Deficient pain modulatory systems in patients with mild traumatic brain and chronic post-traumatic headache: Implications for its mechanism

Ruth Defrin, Miri Riabinin, Yelena Feingold, Shaul Schreiber, Chaim G. Pick

Research output: Contribution to journalArticlepeer-review

Abstract

Although the prevalence rate of chronic post-traumatic headache (CPTHA) after mild traumatic brain injury (TBI) reaches up to 95%, its mechanism is unknown, and little is known about the characteristics of the pain system in this condition. Our aim was to investigate the capabilities of two pain modulatory systems among individuals with CPTHA and study their association with CPTHA, here for the first time. Forty-six subjects participated; 16 with TBI and CPTHA, 12 with TBI without CPTHA, and 18 healthy controls. Testing included the measurement of heat-pain (HPT) and pressure-pain (PPT) thresholds in the forehead and forearm, pain adaptation to tonic noxious heat, and conditioned pain modulation (CPM).The participants completed a post-traumatic stress disorder (PTSD) questionnaire. The two TBI groups did not differ in the TBI and background characteristics. However, TBI patients with CPTHA had significantly higher HPT and lower PPT in the cranium and higher PTSD symptomatology than TBI patients without CPTHA and healthy controls. Adaptation to pain and CPM were diminished in the CPTHA group compared with the two control groups. The intensity of CPTHA correlated negatively with cranial PPT, magnitude of pain adaptation, and CPM. CPTHA intensity correlated positively with PTSD symptomatology. CPTHA appears to be characterized by cranial hyperalgesia and dysfunctional pain modulation capabilities, which are associated with CPTHA magnitude. It is concluded that damage to pain modulatory systems along with chronic cranial sensitization underlies the development of CPTHA. PTSD may reinforce CPTHA and vice versa. Clinical implications are discussed.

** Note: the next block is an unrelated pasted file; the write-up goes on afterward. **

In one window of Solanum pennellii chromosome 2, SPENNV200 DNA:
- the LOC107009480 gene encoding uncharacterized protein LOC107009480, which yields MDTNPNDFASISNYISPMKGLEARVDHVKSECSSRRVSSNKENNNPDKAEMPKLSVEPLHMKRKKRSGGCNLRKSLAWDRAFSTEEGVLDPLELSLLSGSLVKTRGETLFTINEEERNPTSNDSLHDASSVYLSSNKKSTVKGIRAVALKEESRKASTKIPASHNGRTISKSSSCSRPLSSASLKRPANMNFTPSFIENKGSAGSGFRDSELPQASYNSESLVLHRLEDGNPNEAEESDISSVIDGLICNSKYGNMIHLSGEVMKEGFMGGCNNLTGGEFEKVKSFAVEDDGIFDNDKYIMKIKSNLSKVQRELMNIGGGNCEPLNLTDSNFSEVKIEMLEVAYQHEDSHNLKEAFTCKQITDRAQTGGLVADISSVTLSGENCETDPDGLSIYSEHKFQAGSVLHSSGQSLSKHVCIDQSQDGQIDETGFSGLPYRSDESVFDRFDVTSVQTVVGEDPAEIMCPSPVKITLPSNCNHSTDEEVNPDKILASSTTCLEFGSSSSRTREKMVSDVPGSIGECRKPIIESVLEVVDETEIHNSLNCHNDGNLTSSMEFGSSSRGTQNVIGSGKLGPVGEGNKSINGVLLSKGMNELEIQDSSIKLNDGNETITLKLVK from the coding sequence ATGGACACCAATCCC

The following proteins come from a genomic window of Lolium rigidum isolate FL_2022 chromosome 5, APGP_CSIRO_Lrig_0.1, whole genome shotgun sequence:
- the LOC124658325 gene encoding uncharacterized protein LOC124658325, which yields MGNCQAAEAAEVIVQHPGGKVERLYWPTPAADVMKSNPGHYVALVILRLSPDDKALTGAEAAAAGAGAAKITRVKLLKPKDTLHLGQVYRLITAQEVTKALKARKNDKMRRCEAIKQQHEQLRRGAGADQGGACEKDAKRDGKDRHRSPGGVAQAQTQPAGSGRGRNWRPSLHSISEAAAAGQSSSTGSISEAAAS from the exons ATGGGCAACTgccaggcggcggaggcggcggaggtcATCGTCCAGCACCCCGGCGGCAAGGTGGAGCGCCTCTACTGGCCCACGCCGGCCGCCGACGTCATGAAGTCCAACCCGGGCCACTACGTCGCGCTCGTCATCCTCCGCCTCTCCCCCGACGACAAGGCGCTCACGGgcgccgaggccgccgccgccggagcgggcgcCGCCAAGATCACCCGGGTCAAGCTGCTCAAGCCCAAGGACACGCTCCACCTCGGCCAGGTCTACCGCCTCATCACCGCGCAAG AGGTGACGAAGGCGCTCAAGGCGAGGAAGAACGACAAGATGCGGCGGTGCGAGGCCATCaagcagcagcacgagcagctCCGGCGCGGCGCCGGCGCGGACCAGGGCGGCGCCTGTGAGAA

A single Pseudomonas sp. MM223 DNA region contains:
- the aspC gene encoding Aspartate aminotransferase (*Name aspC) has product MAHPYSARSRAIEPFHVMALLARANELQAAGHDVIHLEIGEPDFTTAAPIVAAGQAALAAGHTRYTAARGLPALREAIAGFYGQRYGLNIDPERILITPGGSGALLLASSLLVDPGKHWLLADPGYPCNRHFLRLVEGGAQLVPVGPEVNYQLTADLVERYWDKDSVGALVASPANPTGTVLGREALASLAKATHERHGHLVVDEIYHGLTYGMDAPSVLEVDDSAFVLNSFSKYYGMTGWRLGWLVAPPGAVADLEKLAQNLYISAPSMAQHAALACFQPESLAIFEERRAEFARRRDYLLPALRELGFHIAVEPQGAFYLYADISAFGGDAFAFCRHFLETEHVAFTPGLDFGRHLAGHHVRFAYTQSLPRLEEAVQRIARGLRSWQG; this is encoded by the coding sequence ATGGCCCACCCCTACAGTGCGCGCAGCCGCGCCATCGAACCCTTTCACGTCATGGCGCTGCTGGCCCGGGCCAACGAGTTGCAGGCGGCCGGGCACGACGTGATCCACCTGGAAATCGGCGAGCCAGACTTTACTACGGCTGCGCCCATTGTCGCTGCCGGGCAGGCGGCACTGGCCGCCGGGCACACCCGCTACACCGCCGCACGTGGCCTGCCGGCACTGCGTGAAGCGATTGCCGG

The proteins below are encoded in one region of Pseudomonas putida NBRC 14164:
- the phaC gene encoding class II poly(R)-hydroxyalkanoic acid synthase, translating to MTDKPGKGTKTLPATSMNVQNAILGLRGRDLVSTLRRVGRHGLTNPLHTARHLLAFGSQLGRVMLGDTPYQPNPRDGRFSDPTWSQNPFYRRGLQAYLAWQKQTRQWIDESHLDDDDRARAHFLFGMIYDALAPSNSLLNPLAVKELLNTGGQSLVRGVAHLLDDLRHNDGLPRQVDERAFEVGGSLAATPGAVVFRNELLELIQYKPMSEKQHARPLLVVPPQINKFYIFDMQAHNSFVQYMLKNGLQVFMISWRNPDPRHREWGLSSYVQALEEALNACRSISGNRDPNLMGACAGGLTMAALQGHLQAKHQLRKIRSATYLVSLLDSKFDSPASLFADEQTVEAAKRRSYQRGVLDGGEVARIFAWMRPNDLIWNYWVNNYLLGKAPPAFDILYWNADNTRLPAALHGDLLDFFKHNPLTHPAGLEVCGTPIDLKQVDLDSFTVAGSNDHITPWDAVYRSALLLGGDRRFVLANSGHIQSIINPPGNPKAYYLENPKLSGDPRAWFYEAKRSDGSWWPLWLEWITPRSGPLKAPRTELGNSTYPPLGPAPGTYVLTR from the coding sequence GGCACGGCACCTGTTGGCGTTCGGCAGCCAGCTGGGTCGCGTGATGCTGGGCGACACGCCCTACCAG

Original languageEnglish
Pages (from-to)28-37
Number of pages10
JournalJournal of Neurotrauma
Volume32
Issue number1
DOIs
StatePublished - 1 Jan 2015

Keywords

  • brain injury
  • pain adaptation
  • pain modulation
  • post-traumatic headache

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